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(sumac), a genus of deciduous and evergreen plants of the family Anacardiaceae. The plants include trees, shrubs, and, less frequently, woody lianas. The monoecious or dioecious plants range in height from 0.5 to 12 m; some individuals reach 20 m in height. The alternate leaves are simple, ternate, or odd-pinnate. The numerous small flowers are unisexual or bisexual and gathered in inflorescences. There are five petals and five sepals. The fruit is a small drupe.
There are about 60 sumac species (according to other data, 250), distributed mainly in North America, Southwest and East Asia, Africa, and Europe. One species, R. coriaria, is found in the USSR, growing on arid rocky slopes of the lower and middle mountain zones in the Crimea, the Caucasus, the western Kopetdag, and the Pamirs. The species yields valuable tanning and dyeing agents. Many other sumac species are used as tanning, medicinal, or ornamental plants. A well-known species is staghorn sumac (R. typhina).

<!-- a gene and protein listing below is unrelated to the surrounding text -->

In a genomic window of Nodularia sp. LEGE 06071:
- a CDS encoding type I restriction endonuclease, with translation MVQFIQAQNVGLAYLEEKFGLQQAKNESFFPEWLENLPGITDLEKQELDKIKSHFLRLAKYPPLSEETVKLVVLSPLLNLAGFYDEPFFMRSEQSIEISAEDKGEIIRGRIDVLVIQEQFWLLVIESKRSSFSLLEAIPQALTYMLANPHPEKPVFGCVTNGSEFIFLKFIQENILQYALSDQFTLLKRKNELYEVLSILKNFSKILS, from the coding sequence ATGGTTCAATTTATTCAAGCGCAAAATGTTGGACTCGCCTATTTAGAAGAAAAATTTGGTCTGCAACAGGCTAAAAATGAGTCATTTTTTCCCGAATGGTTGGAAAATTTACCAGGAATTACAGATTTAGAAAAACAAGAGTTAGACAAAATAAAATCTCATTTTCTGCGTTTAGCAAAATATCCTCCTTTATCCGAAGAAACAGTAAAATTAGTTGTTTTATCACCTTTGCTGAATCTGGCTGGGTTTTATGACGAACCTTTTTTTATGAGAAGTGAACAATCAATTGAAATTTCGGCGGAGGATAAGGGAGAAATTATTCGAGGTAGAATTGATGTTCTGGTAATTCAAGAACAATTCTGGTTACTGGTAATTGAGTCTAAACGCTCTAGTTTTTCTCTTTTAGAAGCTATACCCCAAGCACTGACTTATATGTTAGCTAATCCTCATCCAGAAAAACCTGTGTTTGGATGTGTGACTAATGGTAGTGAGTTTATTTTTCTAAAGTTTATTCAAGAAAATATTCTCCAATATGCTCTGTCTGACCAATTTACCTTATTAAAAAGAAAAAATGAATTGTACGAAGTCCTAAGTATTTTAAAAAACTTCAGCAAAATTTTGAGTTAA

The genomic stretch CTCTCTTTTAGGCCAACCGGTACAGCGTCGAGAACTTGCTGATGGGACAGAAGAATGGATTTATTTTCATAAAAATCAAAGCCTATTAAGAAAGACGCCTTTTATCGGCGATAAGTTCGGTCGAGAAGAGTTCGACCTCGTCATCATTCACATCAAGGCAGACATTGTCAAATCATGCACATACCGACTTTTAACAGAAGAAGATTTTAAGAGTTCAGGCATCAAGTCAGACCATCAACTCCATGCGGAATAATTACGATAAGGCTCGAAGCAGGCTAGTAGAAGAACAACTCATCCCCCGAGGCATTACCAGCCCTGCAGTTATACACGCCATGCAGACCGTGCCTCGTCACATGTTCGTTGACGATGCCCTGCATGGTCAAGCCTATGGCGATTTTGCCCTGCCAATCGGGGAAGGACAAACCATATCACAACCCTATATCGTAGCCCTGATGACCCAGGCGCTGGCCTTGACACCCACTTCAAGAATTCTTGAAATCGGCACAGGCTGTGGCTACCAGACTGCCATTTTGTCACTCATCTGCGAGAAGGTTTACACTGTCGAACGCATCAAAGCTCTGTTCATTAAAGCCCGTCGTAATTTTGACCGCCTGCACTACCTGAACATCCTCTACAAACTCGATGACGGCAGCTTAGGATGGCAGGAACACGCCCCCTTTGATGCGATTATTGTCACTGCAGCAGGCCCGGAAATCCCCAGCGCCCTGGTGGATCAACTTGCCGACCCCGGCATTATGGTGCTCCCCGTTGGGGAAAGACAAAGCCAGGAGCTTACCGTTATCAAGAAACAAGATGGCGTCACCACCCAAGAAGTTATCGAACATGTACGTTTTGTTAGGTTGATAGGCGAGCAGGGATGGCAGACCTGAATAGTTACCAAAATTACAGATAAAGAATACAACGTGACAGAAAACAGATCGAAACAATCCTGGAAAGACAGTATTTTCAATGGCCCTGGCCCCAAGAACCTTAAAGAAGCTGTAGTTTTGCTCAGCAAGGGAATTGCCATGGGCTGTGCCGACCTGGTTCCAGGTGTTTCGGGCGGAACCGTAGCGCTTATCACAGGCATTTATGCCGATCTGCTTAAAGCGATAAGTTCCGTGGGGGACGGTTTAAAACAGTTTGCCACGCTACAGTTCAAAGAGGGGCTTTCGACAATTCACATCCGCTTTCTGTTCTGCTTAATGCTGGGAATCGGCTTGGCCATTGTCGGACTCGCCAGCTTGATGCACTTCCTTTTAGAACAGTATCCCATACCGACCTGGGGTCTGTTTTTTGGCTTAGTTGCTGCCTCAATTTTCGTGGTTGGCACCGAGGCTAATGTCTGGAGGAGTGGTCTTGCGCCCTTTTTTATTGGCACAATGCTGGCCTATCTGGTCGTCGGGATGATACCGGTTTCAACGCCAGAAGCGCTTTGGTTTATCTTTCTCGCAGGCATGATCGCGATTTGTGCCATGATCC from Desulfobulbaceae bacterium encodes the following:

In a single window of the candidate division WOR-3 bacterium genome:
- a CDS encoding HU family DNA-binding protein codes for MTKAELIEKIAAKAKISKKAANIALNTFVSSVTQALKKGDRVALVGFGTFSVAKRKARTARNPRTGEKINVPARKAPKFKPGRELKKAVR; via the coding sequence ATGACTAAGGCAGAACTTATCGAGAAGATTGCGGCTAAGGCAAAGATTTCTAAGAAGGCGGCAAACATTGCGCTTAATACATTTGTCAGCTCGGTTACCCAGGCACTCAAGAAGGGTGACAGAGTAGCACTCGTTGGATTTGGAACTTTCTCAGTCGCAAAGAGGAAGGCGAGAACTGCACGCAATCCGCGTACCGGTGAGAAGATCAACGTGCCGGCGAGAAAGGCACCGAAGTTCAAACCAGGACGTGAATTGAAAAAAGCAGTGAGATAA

A number of species contain a poisonous juice that causes severe, painful burns; the juice is used in the preparation of highquality lacquers. Most of these species are classified in the separate genus Toxicodendron. The best-known are the East Asian T. verniciferum, which is the source of Japan wax, and T. vernix. In Japan a wax is obtained from the fruits of T. succedaneum.
T. G. LEONOVA